- Social Media
- Active Citizenship
- Good Giving
- Corporate Responsibility
- Be Fearless
My colleagues recently passed around the infographic below from Gizmodo, In Twitter No One Can Hear You Scream, that questions whether people are really paying attention to what you say on Twitter. It shows that 71% of tweets get no reaction (retweets or replies) at all, while 23% get an @reply, and a tiny 6% actually get retweeted. Of that 6% sliver, 92% of the retweets happen in the first hour, suggesting that the window for you to be heard via your tweet is quite short.
This made me think about the article that Malcolm Gladwell wrote for the New Yorker, Small Change: Why the Revolution Will Not Be Tweeted, published a few weeks ago, that elicited a firestorm of debate online. In short, he asserts that Twitter and Facebook activism doesn't have the power to create real social change due to the "weak ties" between "friends" and "followers" on these social networking sites. As you can imagine, this set bloggers, social media gurus, and especially the social media for social good-ers, a-blaze. The Dragonfly Effect blog, based on the book, which discusses how to use social media to drive social change, has a roundup of just some of the many reactions to Gladwell's article.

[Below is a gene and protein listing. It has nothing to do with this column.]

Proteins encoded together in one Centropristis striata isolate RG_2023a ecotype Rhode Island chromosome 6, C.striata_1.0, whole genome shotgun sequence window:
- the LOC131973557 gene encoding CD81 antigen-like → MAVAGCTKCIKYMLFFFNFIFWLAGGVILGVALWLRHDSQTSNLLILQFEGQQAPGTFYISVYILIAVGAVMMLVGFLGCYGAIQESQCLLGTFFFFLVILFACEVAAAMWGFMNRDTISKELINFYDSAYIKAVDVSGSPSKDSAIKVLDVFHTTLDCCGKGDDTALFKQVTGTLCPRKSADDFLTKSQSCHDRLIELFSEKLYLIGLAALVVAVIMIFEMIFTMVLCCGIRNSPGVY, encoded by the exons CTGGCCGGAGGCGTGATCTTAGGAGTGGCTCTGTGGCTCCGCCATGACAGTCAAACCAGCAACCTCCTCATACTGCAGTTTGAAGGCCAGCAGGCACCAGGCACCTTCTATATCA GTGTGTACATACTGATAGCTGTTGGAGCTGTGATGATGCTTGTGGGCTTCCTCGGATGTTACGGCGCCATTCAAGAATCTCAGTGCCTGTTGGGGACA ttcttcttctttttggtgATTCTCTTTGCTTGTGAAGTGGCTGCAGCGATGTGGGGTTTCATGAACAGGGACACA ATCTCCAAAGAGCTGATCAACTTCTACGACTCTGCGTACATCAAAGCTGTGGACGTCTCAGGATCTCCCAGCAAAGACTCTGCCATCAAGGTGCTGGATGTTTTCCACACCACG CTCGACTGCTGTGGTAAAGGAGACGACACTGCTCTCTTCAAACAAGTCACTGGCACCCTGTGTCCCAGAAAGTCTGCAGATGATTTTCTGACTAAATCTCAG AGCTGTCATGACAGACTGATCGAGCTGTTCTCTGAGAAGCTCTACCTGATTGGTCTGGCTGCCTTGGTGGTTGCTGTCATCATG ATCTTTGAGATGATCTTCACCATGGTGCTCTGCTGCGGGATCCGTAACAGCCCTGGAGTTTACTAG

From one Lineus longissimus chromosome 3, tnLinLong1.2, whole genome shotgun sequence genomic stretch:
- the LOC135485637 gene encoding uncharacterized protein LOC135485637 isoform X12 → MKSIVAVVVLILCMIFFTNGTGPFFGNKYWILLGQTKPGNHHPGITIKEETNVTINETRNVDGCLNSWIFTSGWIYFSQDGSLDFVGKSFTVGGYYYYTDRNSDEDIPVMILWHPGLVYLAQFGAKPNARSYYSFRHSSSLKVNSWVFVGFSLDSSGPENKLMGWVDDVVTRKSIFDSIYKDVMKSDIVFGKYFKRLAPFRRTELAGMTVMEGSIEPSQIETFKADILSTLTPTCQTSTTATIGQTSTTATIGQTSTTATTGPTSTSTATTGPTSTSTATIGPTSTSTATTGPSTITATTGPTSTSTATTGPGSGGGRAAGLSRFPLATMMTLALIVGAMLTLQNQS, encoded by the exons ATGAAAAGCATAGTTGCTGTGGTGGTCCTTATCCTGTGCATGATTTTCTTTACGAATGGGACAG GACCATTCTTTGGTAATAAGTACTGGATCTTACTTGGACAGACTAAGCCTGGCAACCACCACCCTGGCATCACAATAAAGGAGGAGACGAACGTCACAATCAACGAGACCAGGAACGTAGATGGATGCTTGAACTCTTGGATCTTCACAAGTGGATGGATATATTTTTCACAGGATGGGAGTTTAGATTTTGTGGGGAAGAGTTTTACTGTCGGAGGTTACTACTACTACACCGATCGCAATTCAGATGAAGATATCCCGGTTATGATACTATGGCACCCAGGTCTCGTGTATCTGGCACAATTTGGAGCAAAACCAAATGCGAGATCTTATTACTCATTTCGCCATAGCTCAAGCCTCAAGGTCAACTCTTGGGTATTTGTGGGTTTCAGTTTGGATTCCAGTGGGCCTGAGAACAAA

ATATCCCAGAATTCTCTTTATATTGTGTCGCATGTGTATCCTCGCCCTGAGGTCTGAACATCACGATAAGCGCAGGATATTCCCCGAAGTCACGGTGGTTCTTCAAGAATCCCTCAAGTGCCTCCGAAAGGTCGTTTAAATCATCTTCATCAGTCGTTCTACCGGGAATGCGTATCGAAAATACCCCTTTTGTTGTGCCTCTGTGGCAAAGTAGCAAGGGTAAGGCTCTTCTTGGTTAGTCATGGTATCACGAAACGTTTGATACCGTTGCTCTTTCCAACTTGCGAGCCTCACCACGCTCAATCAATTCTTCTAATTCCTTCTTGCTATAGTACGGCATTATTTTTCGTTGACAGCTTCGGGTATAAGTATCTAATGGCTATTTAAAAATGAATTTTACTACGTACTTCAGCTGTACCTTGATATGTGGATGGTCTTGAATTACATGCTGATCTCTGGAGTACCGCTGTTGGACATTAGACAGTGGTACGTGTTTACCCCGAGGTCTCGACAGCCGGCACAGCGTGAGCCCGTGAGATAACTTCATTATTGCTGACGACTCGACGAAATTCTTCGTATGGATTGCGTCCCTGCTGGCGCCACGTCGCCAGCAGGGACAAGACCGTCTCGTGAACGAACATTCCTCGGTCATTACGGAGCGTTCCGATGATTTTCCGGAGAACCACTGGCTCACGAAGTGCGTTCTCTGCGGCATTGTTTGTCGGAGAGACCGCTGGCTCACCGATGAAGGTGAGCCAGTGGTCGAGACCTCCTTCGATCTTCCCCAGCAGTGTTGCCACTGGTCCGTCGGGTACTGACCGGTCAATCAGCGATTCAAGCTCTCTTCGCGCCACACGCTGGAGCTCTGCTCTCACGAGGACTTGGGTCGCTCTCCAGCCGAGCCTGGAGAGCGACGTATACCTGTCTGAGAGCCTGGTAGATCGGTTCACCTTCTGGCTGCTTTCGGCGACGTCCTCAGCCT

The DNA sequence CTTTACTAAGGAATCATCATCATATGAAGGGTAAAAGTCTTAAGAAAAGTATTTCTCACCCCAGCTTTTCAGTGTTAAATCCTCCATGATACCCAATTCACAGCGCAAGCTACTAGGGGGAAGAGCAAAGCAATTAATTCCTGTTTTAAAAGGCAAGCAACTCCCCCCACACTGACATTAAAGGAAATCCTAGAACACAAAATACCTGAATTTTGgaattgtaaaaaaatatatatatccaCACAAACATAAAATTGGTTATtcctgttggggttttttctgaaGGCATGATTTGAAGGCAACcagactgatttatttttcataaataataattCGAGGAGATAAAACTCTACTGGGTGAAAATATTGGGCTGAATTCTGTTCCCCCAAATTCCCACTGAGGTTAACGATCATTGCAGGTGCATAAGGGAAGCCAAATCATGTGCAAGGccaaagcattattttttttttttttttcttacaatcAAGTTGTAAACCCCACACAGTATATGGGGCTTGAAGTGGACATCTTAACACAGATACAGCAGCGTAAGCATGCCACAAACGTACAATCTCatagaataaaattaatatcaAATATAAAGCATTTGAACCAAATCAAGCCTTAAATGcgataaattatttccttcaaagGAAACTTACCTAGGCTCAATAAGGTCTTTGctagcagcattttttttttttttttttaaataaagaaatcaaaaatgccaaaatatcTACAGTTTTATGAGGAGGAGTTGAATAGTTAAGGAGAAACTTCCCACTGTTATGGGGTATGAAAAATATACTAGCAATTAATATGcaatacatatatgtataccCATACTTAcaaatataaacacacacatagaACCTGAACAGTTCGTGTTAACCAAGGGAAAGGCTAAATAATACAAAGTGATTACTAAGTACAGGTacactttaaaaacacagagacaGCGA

As I summarized the slactivism argument in my post, Has Do-Gooding Gone Mainstream, the internet and social media has made it so much easier for people to raise their virtual hands online to support a cause, but as the information depicted in the chart below questions, are those virtual hands really being noticed? Could Gladwell be right?